Black Thought

Black Thought Biography

Rapper (1971–)
Black Thought is the MC and co-founder of the hip-hop group The Roots.

Who Is Black Thought?

Alongside his multi-instrumentalist musical partner, Questlove Gomez, Black Thought is co-founder of the Roots, one of the greatest hip-hop acts of all time — and one of the best live bands of any genre. Known to many outside hip hop as the house band on Jimmy Fallon's TV talk show, the Roots are still going strong after three decades in the game. Black Thought — aka Tariq Luqmaan Trotter — is the band's lead MC, renowned for his clear, steely voice and effortless multi-syllabic rhyming. Despite enduring severe childhood trauma — both his parents were murdered in separate incidents — he has never adopted a "gangsta" persona; instead, Black Thought's lyrics are deep, conscious and evocative flows that live up to his MC name. Away from music, he is a private person who seems happy for Questlove to occupy the media spotlight.

Traumatic Childhood in Philadelphia

Tariq Luqmaan Trotter was born on October 3, 1971 in Philadelphia, Pennsylvania to parents Thomas and Cassandra, both devout Muslims. Thomas was a member of Black Brothers Inc, a group affiliated to the Nation of Islam, the African-American religious movement. But as Black Thought told Rolling Stone magazine in a 2008 interview: "There was a whole lot of criminal activity in the name of Islam." Trotter believes his father may have been involved in crimes including extortion, drug dealing and even murder. What he does know for sure is that Thomas left one night in 1974 and never came back. "He was executed: tied to a chair in an empty lot, shot in the neck, the chest, the groin, all over."

Trotter's older brother, Keith, also followed a criminal path and has spent more than half his life behind bars. But Trotter was destined for greater things. After his father's murder, his mother maintained a Muslim household — but young Trotter spent weekends with his maternal grandmother, a Christian, leading him to meditate on how religion, violence and politics affected his community. He went on to study visual art at the Philadelphia High School for Creative and Performing Arts, where, in 1987, he befriended a fellow student, Ahmir Khalib Thompson (later known as Questlove, sometimes spelt ?uestlove).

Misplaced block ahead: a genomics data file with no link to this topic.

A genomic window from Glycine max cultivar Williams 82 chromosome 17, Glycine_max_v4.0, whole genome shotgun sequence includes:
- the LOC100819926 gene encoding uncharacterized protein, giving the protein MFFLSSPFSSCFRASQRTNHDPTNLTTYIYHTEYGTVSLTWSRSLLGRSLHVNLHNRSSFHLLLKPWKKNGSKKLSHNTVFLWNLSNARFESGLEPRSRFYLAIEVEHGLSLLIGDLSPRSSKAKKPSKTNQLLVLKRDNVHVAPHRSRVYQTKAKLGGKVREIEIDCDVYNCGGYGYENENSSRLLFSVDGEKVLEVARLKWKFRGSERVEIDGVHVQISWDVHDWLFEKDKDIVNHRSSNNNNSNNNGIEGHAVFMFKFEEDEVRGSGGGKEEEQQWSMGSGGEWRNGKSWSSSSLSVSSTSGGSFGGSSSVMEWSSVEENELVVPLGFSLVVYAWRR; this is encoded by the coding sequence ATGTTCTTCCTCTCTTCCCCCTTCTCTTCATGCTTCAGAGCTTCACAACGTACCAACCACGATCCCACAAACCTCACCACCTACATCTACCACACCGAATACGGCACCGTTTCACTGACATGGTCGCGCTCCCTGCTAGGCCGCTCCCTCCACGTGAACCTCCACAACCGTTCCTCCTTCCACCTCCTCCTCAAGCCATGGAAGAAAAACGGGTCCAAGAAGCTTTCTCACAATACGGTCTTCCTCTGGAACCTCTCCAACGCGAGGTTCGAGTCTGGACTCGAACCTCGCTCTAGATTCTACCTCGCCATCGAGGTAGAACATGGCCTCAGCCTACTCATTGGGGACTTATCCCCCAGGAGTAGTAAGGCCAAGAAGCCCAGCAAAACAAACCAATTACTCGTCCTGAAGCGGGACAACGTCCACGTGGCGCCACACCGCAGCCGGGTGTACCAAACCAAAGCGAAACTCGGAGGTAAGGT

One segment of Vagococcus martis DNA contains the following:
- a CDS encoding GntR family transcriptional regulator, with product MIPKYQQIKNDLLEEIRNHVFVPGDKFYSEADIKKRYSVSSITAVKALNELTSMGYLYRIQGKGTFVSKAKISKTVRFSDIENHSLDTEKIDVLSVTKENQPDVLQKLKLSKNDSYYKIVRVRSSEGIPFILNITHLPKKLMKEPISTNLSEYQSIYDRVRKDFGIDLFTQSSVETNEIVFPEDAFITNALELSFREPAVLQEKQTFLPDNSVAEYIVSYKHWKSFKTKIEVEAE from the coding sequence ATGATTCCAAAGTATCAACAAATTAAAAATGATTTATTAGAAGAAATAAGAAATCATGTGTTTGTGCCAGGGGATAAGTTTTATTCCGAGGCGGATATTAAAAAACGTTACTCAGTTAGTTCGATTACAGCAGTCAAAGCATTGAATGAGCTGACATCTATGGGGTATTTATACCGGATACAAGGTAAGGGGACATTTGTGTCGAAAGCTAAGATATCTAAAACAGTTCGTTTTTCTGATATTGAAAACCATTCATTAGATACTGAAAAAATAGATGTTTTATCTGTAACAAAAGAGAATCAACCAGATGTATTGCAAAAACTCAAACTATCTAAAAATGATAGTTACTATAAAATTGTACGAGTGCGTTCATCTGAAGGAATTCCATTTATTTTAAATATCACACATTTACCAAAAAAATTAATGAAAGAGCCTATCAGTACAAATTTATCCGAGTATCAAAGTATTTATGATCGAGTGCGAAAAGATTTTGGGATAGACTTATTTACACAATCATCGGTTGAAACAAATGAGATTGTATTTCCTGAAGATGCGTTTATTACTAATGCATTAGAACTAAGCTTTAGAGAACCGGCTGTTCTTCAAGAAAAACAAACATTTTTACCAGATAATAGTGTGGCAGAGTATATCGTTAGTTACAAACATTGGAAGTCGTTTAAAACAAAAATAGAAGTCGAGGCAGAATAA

During his summer holiday between 11th and 12th grades, Trotter's mom was murdered by a mentally unstable stranger who snatched her off the street. "My mom's death was even more brutal than my father's," he told Rolling Stone. "He died instantaneously. But my mother was raped, strangled and stabbed 30 or 40 times."

The Roots Go on Tour

Trotter was eventually expelled from Philadelphia High School after a series of disciplinary issues. But his friendship endured with the much less streetwise Thompson, a gifted percussionist who could play all the breaks that were popular at the time. They formed a hip-hop duo to hustle for cash in talent competitions and on the streets of Philadelphia. Later, they grew to become a band, the Square Roots, whose membership included another rapper, Malik B — whom Trotter met while studying at Millersville University, Pennsylvania — bassist Leon Hubbard and keyboard player Scott Storch. In 1993 they independently released an album, Organix, recorded while on tour in Germany. By now they had dropped the "Square" and were known simply as the Roots.

'Things Fall Apart' — and Come Together

The Roots made their major-label debut in January 1995 on DGC Records — a subsidiary of Geffen better known at the time for grunge — with their second album, Do You Want More?!!!??!. They followed up with Illadelph Halflife in 1996, but their breakthrough record was their fourth album, Things Fall Apart, released in 1999. Its lead single, "You Got Me," won a Grammy award for Best Rap Performance By a Duo or Group — its chorus was sung by the R&B star Erykah Badu, with a guest verse from the rapper Eve.